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Opinion

Roman return to London

"I was 100% an old-timer at Deutsche," says Roman Schmidt. So it surprised everyone when DMG's Frankfurt debt syndicate head announced his departure from the Deutsche twin towers to join BZW.

Schmidt, who resigned two weeks before his sixth anniversary at Deutsche, wanted to return to London, where he had previously worked for CSFB ­ coincidentally the former employer of his new bosses, Bob Diamond and Robert Morrice.

Probably a more important link is with Abigail Hofman, BZW's head of global debt origination who had worked with Schmidt for five years before leaving DMG last summer. The new global head of syndicate will work with Hofman to build BZW's primary market business, perhaps using their Deutsche background to win that all-important first World Bank mandate.

Schmidt, who is one of the most respected syndicate managers in Europe, left only days after launching the biggest Deutschmark issue for an emerging market borrower ever, a Dm2 billion ($1.2 billion) issue for Russia.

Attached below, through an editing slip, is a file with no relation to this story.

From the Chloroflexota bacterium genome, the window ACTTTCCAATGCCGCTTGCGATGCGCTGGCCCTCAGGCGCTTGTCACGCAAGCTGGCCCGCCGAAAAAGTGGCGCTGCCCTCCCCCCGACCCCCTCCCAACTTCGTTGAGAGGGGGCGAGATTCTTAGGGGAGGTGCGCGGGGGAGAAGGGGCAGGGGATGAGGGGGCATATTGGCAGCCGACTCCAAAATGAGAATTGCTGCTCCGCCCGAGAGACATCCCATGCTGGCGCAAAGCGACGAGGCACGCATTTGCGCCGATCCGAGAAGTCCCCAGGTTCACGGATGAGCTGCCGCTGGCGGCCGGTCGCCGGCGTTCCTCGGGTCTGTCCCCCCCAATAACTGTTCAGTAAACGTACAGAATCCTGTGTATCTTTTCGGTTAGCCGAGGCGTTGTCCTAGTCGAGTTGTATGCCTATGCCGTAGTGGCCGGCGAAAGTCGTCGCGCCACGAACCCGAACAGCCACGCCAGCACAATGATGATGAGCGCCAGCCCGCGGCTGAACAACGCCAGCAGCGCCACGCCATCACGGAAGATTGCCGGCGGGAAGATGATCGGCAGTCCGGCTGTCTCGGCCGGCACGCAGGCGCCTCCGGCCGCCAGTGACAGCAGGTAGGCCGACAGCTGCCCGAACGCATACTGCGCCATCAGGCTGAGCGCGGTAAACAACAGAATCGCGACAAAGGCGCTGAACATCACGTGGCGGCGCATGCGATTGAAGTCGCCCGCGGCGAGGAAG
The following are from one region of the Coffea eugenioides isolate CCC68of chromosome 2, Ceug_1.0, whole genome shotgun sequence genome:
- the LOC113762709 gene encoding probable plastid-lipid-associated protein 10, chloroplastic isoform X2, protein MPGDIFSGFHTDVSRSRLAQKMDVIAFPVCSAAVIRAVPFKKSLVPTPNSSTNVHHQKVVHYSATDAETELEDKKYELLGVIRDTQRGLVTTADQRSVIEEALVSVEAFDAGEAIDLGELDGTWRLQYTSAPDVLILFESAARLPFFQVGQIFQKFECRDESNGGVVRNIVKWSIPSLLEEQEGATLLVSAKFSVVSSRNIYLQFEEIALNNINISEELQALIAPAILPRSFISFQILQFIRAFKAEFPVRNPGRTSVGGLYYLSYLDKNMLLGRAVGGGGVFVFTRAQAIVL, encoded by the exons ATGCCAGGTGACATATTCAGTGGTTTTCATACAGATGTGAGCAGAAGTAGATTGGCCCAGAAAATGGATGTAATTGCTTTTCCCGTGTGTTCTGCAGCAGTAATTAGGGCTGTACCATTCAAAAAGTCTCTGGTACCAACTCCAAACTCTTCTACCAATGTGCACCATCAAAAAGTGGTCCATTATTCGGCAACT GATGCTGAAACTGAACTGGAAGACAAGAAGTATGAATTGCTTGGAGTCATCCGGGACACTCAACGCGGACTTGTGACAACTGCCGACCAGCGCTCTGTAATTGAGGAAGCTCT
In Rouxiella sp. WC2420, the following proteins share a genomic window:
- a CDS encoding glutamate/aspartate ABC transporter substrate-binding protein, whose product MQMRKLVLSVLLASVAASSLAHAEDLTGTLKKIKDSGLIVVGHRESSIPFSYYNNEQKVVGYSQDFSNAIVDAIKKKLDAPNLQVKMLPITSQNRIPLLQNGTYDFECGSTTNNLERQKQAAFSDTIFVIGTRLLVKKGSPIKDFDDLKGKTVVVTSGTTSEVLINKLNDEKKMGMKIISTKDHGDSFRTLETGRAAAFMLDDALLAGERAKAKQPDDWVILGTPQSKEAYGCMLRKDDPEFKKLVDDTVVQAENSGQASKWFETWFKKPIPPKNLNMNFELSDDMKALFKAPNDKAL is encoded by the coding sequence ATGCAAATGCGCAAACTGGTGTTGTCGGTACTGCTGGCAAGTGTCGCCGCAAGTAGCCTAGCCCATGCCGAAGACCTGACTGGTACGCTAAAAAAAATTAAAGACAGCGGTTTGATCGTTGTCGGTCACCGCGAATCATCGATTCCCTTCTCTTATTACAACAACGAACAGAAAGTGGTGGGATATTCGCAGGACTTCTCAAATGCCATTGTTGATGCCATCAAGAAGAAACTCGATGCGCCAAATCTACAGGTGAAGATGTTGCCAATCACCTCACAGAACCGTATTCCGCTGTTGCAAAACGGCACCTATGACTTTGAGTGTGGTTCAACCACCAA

He handed his resignation to stunned bosses at DMG the day after the issue was free to trade. They were shocked to discover that unlike most of his Frankfurt colleagues, who have notice periods of six months, Schmidt's was only six weeks. That's because he'd never been asked to update the contract he signed in 1991 when new contracts were being issued last year.

He is leaving a firm that is famed for its poaching and high salaries for one that is building a similar reputation. But according to Schmidt, who starts in May: "This was not about money. It was about a completely different job." Whereas at DMG he looked after its Frankfurt syndicate, BZW has given him a much wider brief, creating the global syndicate position for him.

BZW has been desperate to hire a top syndicate chief since Rob Jolliffe and Steve Hones left last summer. Those departures were partly because no such global syndicate position existed, because of a ridiculous split between sterling and non-sterling business. Jolliffe was lured to Goldman Sachs in Frankfurt, incidentally a job first offered to Schmidt.

Staff turnover at BZW still remains a concern, however. Only two days after the Schmidt announcement, one of Hofman's top originators, Jean Louis Ebelin, jumped ship to join his former boss, Yann Gindre, who was ousted by Hofman in August. Ebelin's decision to join Commerzbank is the most important of Gindre's hires from his old firm. In the past five months he has built his origination team from five marketers to 14. Steven Irvine

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